AAN 2017 Meeting: Racial and Regional Disparities Identified in Endovascular Care Delivery

Friday, April 28, 2017 | Healthcare Trends , Research and Publications , Stroke & Cerebrovascular


Access to endovascular care is significantly impacted by factors such as race, region, and hospital, according to findings presented this week at the American Academy of Neurology (AAN) Annual Meeting in Boston. Investigators analyzed data from a large registry to determine use of endovascular therapy in ischemic stroke patients. Among more than 58,000 patients in Florida and Puerto Rico, 3.6 percent received thrombectomy. Compared to those patients not treated with endovascular therapy, patients treated with endovascular thrombectomy had a lower risk of vascular risk factors, more severe strokes, arrived earlier via EMS (often during work hours), and were often treated in large hospitals in South Florida. In light of these disparities based on region, race, and other factors, the authors recommended efforts to improve access to endovascular treatment to all eligible patients.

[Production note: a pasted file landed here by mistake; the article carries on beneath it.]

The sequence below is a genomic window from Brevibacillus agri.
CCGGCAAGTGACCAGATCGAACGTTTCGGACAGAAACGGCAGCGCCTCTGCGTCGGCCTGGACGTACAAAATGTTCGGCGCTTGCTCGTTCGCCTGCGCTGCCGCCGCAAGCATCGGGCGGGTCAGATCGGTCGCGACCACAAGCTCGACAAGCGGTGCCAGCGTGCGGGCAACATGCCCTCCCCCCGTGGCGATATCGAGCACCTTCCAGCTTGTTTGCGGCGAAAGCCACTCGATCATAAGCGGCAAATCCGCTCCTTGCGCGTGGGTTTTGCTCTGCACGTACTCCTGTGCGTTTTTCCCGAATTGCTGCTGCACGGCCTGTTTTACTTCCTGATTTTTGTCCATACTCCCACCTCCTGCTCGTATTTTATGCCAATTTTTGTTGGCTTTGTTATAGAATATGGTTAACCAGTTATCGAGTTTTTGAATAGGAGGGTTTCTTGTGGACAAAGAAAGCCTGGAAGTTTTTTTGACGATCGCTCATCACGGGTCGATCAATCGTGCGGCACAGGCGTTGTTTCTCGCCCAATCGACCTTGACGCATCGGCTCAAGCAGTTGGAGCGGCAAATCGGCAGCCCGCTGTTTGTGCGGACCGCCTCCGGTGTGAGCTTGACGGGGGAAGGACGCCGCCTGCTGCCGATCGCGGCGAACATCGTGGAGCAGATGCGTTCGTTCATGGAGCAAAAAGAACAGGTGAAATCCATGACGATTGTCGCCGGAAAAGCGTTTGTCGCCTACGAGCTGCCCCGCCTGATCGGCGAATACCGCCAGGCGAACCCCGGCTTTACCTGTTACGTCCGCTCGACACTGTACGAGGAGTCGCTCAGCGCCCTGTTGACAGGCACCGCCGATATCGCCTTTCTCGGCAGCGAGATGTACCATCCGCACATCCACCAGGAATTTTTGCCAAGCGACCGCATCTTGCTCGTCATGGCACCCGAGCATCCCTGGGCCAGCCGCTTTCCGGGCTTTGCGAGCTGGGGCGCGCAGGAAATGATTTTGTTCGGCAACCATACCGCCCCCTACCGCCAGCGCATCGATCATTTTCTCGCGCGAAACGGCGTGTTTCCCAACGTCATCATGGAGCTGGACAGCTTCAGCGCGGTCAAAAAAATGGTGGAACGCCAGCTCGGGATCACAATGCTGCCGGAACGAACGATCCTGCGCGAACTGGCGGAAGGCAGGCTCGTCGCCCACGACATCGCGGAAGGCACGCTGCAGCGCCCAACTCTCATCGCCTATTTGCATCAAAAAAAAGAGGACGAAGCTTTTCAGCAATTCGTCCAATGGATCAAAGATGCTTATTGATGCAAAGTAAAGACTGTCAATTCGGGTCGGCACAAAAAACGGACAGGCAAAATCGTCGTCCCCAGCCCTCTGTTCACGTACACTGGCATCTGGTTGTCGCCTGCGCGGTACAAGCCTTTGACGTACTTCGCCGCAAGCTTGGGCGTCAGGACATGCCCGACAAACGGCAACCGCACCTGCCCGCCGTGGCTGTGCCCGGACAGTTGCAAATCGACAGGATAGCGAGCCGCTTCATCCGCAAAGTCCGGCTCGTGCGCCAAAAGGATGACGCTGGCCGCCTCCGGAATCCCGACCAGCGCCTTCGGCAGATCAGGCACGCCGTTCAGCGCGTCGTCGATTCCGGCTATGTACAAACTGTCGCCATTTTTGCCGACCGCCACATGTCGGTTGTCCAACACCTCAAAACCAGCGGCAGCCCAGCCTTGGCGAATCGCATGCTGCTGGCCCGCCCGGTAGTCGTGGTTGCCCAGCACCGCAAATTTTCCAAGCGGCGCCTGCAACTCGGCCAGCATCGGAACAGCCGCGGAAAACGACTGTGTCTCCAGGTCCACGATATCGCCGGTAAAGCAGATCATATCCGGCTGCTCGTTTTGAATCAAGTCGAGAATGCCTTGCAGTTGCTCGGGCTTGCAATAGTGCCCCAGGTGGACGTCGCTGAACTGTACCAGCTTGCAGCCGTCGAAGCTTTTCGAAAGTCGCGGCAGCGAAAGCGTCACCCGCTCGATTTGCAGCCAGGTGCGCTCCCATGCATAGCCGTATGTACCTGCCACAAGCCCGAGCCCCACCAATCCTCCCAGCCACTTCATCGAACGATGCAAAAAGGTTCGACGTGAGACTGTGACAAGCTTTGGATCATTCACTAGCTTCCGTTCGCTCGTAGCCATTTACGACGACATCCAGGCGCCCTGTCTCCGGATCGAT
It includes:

The results were published in the April 18 edition of Neurology

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